Archive for August, 2010
The world of automobiles today is radically different than it was a twenty years ago, based on several metrics. In the area of fuel efficiency, it was once an automotive maxim that if you wanted good fuel efficiency, manual transmission was clearly the best way to go. Automatic transmission was more convenient but far more wasteful of energy. Today a radically different result has been achieved, and curious observers can wonder what happened to suddenly make automatic transmissions more efficient. The answer, in a simplistic sense, boils down to the combined effect of multiple “incremental” innovations in automatic transmission design that together have propelled automobiles radically forward. In “Why do automatic transmissions now get better fuel efficiency than manuals?,” Green AutoBlog explores the changes that have turned things around so dramatically, but gradually.
In the last 25 years, there have been three major advances to automatic transmissions that have made the biggest difference in fuel economy gains: more gear ratios, lock-up torque converters and electronic controls. Lock-up converters incorporate a mechanical clutch that can hard-couple the pump and turbine when the vehicle is cruising with no transmission shifting. The clutch allows the torque converter to achieve near-100 percent efficiency. In recent years, engineers have also been able to utilize electronic controls to increase the proportion of time that the torque converter is locked, further increasing efficiency.
Those electronics have played a much bigger role than just controlling the torque converter clutch. Since the mid-1990s, engineers have integrated the management of the engine and transmission making the entire system work together. In combination with electronic throttle, spark and fuel control, engineers have been able to optimize how the engine behaves during shifts as well as during acceleration.
Since fuel efficiency is measured on standard driving cycles on a dynamometer, the engineers are able to calibrate how the throttle responds regardless of what the driver actually requests with the accelerator pedal. This way, actual vehicle response can be closer to the demands of the cycle so the transmission typically shifts at lower engine speeds. The increasing number of ratios â€“ automatics have gone from three speeds in the early-1980s to six, seven and eight speeds today â€“ has also allowed engineers to calibrate shift patterns that keep the engine closer to its most efficient speed regardless of vehicle speed.
Despite the mechanical efficiency advantages of manual transmissions, the transmission is controlled by the vagaries of the driver trying to follow the test protocol. The result is that in most cases, the automatic transmission can now match or beat the manual. Going forward, automatics are likely to improve even more as torque converter automatics are gradually supplanted by dual-clutch transmissions (DCT).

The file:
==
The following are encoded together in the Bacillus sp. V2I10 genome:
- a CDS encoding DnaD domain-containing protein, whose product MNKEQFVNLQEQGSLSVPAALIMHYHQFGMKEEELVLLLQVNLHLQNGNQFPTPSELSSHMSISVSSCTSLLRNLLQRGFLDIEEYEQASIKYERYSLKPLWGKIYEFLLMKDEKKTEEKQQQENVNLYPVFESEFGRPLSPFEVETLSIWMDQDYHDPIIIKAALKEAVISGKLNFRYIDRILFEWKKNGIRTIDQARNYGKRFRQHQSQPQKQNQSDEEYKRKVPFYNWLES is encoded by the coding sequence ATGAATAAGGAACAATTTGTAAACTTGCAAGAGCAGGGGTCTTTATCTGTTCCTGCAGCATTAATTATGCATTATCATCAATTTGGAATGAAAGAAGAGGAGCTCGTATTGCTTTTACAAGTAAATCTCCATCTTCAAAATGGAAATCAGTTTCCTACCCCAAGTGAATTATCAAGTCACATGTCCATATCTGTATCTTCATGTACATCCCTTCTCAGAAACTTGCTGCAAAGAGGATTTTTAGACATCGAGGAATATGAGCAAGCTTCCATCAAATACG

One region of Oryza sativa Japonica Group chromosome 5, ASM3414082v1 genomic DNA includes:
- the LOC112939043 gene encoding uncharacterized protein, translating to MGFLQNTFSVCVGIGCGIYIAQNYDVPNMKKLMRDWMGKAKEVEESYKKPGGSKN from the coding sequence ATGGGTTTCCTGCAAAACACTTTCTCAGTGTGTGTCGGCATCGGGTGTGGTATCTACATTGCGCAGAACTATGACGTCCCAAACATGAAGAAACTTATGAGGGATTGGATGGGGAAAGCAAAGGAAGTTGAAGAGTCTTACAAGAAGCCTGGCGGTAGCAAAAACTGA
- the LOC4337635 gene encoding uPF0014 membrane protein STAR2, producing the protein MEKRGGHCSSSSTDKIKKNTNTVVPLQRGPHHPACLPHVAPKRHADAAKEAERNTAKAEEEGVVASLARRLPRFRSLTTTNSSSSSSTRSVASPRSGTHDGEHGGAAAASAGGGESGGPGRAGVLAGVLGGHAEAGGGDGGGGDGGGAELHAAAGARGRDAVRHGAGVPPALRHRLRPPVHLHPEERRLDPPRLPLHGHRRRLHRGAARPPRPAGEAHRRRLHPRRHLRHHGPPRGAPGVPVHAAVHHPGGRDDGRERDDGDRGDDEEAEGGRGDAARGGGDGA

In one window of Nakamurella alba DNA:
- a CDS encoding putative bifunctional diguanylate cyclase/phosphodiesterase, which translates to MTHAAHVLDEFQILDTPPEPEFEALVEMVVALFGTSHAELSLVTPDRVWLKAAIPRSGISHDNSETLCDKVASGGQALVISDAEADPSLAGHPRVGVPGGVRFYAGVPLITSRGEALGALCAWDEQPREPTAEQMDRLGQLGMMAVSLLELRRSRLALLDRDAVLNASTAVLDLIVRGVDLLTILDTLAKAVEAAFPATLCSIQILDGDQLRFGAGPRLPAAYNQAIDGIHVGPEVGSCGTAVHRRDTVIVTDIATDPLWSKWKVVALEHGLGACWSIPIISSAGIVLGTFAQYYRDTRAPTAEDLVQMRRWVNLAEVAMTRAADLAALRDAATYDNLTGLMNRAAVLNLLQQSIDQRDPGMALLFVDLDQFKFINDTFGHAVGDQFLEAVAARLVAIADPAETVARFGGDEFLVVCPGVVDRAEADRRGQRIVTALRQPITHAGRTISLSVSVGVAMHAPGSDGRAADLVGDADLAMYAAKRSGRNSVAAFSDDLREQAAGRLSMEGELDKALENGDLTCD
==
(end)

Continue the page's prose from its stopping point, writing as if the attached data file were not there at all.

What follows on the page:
Sometimes innovators strike out for radical change all at once. One can imagine brainstorming teams in the 80s talking about doing away with transmissions altogether, or making them purely electronics, or coming up with entirely different systems that could improve performance. The wild ideas may elevate hopes before they are incinerated on the pyres of reality, while realistic engineers stayed focused on improving each element of the automatic transmission. The latter gave us important but arguably incremental gains, but cumulatively, they have delivered radical innovation that turns popular wisdom upside down, giving us automatic transmissions that are not only more convenient but now also more fuel efficient than manual transmissions.
There are lessons in their story for many other fields.
Design matters in innovation. Sometimes good designers and engineers working together can find ways to combine functional and decorative elements for elegant success. Sometimes two elements can be combined into one when synergy between two formerly distinct features or products can be found. Today we bring an example from Japan to illustrate this.
Toppan Printing in Japan has developed a smart label that combines holographic security with RFID technology. Holographic labels, of course, are primarily for anti-counterfeiting but also add decorative features. RFID is a utilitarian tool for adding information to packaging and products for improved tracking. Toppan has combined them here. The cool thing is that the metallic antenna needed for transmitting and receiving radio signals–normally a metallized spiral or other shape that tends to be unattractive–has become part of the aluminum metal of the metallic holographic label. This combination of two technologies with a single element uniting both in an attractive, appealing way is a good example of simplification through unification and finding synergy between technologies.